Until recently, the government’s proposal for the NACC had included no mention of “exceptional circumstances,” and the ungainly wording of the clause has led many to assume that the present form of cl.73 resulted from a last-minute intervention to include these limiting words in the cl.73(2). Some thought that this took the form of an offer from the Opposition to support the Bill if the NACC’s ability to hold public hearings was limited in this way.
The requirement for “exceptional circumstances” is taken from s.117 of the Victorian IBAC legislation, which has severely restricted the number of public hearings the IBAC has been able to hold. In the period from 2013 to 2020, the IBAC held only nine public hearings, while in the same period the NSW ICAC, which has no such limitation, held 42. Seventy-five percent of ICAC’s hearings take place in private.
Public hearings are regarded as essential by the Commissioners of ICAC and IBAC, and as a crucial mechanism in promoting integrity and investigating and exposing corruption. But most hearings by such integrity bodies take place in private, only a small proportion being public. The vast majority of ICAC’s hearings take place in private. Invariably detailed investigation will be held in private before a decision is made that the evidence is sufficiently cogent to justify putting someone publicly in the witness box. The Attorney-General has said that public hearings are more difficult to conduct and they raise questions as to reputational harm. But that is one of the very matters the NACC Commissioner is required to consider before deciding that it is in the public interest to hold a public inquiry.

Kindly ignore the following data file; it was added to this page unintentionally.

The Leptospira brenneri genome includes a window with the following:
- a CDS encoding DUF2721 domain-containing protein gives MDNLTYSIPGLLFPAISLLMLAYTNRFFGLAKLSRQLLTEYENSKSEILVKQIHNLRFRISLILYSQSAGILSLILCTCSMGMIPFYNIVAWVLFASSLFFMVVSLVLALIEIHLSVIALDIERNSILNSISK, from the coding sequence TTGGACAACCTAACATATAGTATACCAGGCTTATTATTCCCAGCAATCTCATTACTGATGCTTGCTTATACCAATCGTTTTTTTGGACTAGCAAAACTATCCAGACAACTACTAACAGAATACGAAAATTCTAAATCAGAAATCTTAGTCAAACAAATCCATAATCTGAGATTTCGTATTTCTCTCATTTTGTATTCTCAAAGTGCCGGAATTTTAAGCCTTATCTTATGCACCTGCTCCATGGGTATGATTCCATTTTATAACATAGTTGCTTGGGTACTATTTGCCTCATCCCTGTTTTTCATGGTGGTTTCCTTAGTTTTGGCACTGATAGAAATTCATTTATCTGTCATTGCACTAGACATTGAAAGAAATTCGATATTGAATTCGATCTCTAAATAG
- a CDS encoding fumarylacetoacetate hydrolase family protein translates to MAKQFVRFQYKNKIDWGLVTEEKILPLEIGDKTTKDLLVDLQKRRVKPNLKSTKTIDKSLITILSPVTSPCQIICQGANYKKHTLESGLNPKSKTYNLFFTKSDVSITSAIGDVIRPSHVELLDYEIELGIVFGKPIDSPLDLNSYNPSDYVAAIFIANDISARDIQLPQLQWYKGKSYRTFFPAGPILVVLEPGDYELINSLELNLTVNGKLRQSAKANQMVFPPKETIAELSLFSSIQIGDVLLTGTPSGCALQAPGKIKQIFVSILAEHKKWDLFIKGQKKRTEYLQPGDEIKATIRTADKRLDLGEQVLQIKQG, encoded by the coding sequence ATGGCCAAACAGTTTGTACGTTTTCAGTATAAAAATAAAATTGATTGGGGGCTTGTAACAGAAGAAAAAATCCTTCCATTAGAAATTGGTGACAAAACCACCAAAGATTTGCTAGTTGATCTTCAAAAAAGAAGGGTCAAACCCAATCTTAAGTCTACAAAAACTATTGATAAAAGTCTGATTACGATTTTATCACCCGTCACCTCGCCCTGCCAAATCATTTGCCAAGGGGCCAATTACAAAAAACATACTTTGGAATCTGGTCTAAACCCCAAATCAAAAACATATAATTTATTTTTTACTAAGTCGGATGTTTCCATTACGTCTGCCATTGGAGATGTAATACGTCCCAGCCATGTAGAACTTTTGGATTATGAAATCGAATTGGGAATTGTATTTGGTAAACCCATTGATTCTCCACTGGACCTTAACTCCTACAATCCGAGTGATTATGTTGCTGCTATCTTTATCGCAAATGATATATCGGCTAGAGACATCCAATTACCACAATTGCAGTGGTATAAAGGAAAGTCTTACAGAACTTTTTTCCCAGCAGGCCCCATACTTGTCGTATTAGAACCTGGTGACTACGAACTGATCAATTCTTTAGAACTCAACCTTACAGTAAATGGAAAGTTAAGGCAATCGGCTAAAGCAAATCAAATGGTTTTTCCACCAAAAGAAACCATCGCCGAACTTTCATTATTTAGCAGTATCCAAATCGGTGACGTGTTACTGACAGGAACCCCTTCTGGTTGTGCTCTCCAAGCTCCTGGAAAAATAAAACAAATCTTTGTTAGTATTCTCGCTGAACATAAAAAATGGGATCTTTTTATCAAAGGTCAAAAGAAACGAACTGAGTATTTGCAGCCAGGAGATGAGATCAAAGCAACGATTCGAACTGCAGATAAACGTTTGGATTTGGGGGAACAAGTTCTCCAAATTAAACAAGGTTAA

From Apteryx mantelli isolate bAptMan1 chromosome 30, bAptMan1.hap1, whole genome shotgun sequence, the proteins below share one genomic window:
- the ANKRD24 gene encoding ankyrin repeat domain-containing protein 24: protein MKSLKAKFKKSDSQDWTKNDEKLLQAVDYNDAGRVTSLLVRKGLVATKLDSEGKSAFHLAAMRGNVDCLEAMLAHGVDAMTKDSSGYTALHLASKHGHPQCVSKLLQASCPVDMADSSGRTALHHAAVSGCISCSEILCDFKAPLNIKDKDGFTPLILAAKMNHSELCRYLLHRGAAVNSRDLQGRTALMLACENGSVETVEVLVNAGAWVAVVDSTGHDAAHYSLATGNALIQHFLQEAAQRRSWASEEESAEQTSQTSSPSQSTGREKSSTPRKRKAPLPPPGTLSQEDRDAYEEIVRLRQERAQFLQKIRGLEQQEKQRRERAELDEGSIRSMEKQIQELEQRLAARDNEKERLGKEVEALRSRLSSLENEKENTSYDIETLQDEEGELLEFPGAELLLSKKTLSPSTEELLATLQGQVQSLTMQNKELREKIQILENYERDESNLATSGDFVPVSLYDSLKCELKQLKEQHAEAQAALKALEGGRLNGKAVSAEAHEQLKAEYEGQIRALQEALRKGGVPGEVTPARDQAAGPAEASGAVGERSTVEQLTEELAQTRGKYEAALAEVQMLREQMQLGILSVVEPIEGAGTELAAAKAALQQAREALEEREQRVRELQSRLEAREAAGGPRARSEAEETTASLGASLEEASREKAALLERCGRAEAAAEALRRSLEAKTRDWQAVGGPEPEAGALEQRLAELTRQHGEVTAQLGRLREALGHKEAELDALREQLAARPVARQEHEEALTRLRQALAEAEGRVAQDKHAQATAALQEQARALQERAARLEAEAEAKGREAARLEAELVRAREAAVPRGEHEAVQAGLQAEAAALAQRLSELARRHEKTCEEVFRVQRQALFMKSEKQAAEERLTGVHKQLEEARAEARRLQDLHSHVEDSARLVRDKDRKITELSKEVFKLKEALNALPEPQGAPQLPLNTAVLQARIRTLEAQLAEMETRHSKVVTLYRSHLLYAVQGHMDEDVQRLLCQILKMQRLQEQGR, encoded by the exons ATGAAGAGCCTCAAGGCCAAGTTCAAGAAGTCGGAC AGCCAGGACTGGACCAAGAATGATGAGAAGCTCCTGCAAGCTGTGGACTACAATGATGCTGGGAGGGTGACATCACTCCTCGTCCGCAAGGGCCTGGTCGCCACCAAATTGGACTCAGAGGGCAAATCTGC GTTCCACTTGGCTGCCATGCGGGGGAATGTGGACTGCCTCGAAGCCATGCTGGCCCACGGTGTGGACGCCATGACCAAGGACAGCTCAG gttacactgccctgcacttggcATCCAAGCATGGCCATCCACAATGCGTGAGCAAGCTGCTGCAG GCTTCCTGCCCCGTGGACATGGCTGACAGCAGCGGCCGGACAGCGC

It is common practice for Royal Commissions to take place in public: for example, the Hayne Commission into Banking matters took place entirely in public; so also, nearly all the Fitzgerald Inquiry. Under Commonwealth legislation, federal judges, even of the High Court may be examined in public. It seems that only politicians are to be entitled to such secrecy – and only a parliament can establish an integrity body such as the NACC with all the necessary additional powers that are not available to police and the ordinary security services. In this context it was Justice Brandeis of the US Supreme Court who said, “Sunlight is the best disinfectant.”
In any event, it is clear that the requirement of “exceptional circumstances,” with its attendant ambiguity, will be a severely restricting factor on the NACC’s ability to hold public hearings. The government may, with the support of the Opposition, be able to legislate without the support of the cross-bench, but they will face determined opposition from that quarter, and on arguments the public may well find persuasive. Inevitably, well-funded litigants will argue in court proceedings that there are no exceptional circumstances, and investigations will be long delayed and made less effective in consequence.
The question of retrospectively has been frequently raised, asking how far back the NACC might investigate, with the Opposition arguing that it should look forward, not trawl through past events. The reality is that the NACC is no different from police forces which regularly investigate past events. It could theoretically look back 20 years or more, but is unlikely to do so. While there may be grants, programs or other issues which are still spending taxpayers’ money improperly, there is no reason why the NACC should not investigate them, if it chooses to do so.
There is, however, likely to be such an avalanche of complaints when the new body is ready to commence investigations that the Commissioner will have a huge task in deciding which matters justify investigation.
The Attorney-General and his staff, and the Albanese government, are to be congratulated on their achievement in having this Bill so quickly before the parliament and they deserve the thanks of the community for working to restore integrity to government in Australia, and hopefully, reversing the slide in Australia’s position on Transparency’s Corruption Perceptions Index.